Mental Health Promotion: 3rd Katie Kananen and Matteo McRae

Public Health: 1st Paedyn McArthur, Abby Charlton, Adam Grasmick, Riparian Moler

Researched Persuasive Writing and Speaking: 2nd Fiona Kuntz

Community Awareness: 3rd Icelyn Frandsen and Chloe Zimmerman

Creative Problem Solving: 3rd Ellie Mercer, Emily Sutherland, Alexis Beckman Gomez

Health Career Display: 2nd Vienna Teders and Addy Perschon

ATC Family Medicine Career Test: 2nd Charlie Snellman

ATC Anatomy and Physiology Test: 3rd Ellie Mercer

ATC Biology Test: 1st Charlie Snellman

ATC General Chem Test: 1st Charlie Snellman

ATC Human Heredity Test: 2nd Lyric Lanes

First-ever 6th Grade Career Exploration Day is a success

Last, but not least, special thanks to all of the businesses and community organizations that hosted that made this month’s first-ever “6th Grade Career Exploration Experience” a huge success!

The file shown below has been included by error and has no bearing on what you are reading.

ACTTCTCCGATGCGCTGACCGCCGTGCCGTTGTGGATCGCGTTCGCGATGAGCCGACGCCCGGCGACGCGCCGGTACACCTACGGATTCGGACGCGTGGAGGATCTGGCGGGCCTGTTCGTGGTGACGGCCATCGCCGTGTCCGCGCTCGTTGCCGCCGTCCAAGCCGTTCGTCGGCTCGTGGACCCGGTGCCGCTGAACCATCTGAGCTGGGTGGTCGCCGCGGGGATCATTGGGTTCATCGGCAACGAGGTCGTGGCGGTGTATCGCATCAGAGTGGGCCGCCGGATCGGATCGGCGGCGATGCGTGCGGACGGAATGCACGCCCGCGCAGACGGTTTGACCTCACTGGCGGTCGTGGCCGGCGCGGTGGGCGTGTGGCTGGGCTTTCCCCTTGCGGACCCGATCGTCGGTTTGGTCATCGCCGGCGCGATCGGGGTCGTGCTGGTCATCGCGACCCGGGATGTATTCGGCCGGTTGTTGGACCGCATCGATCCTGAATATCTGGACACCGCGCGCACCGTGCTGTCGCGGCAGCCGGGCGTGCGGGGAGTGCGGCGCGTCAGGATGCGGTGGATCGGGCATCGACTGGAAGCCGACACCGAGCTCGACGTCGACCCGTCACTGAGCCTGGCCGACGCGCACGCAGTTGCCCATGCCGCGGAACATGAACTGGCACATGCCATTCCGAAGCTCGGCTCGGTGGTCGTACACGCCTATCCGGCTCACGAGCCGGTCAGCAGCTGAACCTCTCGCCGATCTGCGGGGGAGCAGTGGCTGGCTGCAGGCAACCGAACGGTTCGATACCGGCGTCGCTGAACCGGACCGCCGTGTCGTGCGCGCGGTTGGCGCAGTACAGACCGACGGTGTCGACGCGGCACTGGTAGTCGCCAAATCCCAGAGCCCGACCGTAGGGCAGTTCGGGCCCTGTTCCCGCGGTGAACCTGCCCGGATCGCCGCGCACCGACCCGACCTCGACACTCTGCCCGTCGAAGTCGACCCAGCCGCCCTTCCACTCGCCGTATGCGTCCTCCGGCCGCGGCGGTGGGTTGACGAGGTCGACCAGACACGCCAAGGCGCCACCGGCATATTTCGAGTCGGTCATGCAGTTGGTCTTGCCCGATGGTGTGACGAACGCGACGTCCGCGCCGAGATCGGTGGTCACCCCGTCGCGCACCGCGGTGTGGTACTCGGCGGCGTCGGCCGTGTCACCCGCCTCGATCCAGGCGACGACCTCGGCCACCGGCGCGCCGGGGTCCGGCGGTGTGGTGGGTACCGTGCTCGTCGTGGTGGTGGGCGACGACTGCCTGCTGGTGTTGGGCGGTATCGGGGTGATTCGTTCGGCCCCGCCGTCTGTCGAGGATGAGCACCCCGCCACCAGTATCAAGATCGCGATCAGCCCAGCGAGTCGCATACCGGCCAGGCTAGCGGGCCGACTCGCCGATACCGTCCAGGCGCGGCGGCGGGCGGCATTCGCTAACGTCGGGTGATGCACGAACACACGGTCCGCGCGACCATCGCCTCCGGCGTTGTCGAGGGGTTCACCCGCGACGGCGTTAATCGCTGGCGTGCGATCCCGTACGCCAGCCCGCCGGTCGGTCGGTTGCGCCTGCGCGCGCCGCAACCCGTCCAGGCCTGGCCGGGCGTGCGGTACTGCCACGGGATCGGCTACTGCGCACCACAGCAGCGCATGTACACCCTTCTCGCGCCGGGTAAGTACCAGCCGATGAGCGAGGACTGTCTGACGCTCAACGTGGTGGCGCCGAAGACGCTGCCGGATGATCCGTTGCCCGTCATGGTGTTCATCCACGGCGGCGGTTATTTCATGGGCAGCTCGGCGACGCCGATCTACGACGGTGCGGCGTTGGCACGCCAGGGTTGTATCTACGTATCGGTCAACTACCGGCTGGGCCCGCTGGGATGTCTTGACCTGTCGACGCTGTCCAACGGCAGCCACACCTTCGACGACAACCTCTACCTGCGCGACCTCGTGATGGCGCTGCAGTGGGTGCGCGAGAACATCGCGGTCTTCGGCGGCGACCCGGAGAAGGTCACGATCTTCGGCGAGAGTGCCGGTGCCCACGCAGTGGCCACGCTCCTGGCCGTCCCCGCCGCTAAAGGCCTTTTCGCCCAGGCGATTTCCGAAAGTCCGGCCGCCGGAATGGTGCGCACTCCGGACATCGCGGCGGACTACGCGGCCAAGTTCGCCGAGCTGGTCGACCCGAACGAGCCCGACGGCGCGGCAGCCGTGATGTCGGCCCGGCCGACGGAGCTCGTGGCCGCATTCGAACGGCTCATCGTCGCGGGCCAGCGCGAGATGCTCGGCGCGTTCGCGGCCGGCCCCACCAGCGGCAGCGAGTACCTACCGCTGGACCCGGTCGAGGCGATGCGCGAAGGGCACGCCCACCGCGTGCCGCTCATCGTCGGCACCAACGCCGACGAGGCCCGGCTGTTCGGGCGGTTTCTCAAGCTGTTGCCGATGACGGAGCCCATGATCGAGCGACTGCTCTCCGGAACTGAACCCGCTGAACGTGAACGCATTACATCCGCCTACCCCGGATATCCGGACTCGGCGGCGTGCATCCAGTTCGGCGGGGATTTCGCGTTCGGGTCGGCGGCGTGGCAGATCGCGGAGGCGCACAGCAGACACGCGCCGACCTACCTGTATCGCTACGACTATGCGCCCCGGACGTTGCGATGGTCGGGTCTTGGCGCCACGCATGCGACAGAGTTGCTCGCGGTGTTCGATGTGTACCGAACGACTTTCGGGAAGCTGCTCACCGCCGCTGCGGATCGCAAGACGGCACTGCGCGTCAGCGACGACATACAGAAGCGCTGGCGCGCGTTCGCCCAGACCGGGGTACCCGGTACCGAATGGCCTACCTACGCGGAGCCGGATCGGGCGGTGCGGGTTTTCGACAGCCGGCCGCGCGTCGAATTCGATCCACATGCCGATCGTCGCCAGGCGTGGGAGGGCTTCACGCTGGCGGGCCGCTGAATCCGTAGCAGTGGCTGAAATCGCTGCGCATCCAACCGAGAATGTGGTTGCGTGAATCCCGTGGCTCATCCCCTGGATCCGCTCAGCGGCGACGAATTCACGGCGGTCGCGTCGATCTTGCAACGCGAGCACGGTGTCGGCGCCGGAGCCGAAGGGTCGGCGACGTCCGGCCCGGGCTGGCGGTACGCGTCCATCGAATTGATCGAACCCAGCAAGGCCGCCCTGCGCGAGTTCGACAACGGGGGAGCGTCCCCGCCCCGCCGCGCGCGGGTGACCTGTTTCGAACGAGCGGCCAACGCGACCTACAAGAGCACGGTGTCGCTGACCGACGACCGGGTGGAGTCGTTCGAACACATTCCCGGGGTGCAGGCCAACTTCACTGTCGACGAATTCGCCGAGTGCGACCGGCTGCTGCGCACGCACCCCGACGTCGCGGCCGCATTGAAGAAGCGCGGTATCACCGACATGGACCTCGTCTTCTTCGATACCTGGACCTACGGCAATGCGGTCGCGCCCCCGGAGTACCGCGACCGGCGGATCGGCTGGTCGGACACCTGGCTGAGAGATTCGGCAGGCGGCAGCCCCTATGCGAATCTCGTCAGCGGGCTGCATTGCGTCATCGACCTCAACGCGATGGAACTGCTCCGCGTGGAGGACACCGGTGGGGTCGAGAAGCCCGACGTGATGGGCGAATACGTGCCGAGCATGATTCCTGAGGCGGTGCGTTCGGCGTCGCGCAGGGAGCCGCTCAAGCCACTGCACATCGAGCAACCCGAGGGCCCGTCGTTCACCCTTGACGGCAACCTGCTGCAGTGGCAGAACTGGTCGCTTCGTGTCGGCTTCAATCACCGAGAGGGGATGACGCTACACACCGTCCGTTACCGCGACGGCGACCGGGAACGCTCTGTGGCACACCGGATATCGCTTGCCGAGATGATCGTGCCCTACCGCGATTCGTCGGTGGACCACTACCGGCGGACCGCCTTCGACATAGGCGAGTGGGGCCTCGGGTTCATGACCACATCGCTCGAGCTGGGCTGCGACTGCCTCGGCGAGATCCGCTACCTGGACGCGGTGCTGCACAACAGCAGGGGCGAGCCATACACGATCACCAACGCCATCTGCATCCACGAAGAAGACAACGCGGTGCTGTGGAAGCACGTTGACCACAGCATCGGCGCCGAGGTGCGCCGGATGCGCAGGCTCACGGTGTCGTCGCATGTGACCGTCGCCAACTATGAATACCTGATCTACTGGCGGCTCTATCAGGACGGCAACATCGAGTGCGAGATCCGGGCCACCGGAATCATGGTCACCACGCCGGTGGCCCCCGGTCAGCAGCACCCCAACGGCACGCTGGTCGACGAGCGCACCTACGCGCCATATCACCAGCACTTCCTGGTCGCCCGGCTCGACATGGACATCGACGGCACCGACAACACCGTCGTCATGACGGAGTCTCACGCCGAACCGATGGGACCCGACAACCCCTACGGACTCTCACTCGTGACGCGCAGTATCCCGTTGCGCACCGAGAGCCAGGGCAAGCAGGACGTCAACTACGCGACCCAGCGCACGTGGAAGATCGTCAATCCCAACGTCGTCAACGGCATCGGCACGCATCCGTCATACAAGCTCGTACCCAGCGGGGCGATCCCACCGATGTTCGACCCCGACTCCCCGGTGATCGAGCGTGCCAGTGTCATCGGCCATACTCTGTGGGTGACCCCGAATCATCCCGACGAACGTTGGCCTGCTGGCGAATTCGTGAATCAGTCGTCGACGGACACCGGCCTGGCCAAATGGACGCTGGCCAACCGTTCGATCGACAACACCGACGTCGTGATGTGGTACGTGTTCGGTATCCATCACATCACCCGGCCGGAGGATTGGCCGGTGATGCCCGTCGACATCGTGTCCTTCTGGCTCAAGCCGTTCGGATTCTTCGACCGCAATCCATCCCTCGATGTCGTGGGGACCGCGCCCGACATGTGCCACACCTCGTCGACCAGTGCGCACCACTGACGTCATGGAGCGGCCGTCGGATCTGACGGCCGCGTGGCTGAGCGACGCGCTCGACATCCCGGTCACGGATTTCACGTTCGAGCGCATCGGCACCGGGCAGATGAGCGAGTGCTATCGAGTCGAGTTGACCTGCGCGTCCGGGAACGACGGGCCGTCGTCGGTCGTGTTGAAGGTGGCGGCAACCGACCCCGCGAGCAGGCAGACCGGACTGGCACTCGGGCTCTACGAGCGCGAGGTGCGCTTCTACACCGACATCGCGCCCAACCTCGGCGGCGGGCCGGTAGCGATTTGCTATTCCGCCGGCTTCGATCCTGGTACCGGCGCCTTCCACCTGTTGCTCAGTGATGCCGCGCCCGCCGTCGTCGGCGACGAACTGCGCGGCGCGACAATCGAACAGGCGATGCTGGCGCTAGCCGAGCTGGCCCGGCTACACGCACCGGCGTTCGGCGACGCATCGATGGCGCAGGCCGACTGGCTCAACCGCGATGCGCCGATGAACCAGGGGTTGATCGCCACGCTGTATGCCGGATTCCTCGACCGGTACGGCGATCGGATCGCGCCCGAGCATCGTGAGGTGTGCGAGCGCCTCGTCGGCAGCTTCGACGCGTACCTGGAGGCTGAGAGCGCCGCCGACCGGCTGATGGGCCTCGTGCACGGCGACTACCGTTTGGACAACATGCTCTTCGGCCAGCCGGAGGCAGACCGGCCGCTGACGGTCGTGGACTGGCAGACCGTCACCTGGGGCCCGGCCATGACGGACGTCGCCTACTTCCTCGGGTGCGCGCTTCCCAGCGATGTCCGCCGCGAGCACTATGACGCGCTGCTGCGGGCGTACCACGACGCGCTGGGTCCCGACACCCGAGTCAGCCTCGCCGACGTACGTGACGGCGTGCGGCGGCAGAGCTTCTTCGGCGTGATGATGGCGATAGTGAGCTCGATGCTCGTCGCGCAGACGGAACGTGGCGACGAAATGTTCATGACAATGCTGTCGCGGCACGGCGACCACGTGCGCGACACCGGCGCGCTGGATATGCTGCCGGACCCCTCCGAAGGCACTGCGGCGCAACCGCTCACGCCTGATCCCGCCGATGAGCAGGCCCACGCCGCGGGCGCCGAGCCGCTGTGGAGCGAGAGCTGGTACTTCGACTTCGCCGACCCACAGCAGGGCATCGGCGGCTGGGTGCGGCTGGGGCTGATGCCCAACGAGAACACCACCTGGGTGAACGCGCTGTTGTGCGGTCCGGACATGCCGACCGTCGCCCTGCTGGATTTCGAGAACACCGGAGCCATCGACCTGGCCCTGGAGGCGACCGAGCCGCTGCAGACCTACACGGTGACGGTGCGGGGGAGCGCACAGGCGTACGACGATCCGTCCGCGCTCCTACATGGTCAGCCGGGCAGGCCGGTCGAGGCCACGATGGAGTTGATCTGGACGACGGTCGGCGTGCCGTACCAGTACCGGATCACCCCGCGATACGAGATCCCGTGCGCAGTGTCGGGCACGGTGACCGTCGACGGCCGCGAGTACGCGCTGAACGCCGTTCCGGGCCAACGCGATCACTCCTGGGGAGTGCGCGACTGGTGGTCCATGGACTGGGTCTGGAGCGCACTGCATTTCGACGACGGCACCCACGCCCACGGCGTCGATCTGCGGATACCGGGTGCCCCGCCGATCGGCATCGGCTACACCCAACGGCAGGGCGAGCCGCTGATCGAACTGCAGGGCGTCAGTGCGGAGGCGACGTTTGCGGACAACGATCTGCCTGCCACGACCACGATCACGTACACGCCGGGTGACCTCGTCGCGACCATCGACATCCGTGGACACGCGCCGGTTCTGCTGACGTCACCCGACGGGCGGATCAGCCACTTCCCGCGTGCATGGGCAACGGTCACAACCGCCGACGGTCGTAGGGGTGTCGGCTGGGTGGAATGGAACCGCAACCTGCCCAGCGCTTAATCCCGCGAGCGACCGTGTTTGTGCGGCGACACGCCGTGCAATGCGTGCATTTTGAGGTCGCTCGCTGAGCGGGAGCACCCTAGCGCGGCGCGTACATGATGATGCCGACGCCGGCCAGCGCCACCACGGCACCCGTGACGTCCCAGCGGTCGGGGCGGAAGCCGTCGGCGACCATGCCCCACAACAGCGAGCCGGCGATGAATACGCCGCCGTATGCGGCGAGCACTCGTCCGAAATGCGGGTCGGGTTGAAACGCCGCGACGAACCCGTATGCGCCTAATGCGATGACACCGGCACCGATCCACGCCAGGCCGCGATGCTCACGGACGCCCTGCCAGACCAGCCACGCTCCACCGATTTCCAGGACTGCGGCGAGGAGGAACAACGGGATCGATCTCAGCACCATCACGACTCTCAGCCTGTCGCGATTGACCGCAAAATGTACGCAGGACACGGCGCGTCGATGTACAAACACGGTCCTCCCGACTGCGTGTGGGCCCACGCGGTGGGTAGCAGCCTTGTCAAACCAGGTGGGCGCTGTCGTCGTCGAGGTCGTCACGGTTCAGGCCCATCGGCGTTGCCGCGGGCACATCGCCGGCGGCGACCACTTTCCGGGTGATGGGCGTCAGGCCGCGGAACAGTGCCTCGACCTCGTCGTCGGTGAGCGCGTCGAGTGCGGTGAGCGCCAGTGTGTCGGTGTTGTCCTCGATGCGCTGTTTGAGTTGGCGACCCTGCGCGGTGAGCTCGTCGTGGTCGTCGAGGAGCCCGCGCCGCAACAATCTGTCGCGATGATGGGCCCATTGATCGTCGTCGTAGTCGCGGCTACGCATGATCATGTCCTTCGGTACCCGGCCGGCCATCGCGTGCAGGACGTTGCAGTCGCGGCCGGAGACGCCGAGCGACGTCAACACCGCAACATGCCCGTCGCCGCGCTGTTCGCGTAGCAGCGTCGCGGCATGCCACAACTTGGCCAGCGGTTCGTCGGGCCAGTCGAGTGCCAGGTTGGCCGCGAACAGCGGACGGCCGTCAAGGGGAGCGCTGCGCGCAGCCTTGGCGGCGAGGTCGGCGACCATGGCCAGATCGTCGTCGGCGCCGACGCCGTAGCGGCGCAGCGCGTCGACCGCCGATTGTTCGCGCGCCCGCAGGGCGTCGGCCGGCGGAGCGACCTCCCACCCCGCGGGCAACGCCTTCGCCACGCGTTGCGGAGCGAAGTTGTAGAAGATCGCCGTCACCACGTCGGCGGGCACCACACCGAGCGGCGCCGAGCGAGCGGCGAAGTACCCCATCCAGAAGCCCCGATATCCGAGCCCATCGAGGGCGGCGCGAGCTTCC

Over the course of two days, every 6th grader in the district had the opportunity to visit local employers, with each student exploring up to nine different careers! Thank you to all who participated and to our host sites: Dick Anderson Construction, Helena College, The Holter Museum of Art, Montana Wild and St. Peter’s Health.

District Health Administrator Lona Carter led the project in partnership with Bethany Coe, Lewis and Clark County Prevention Specialist, and Sarah Graham of Youth Connections, Communities That Care, and Southwest Montana Prevention.

The Helena Independent Record dropped in on CR Anderson Middle School’s career exploration visit this week at St. Peter’s Health.

Pic of the Week

Picture of two girls in the CHS Unified PE class with big smiles holding a freshly caught trout.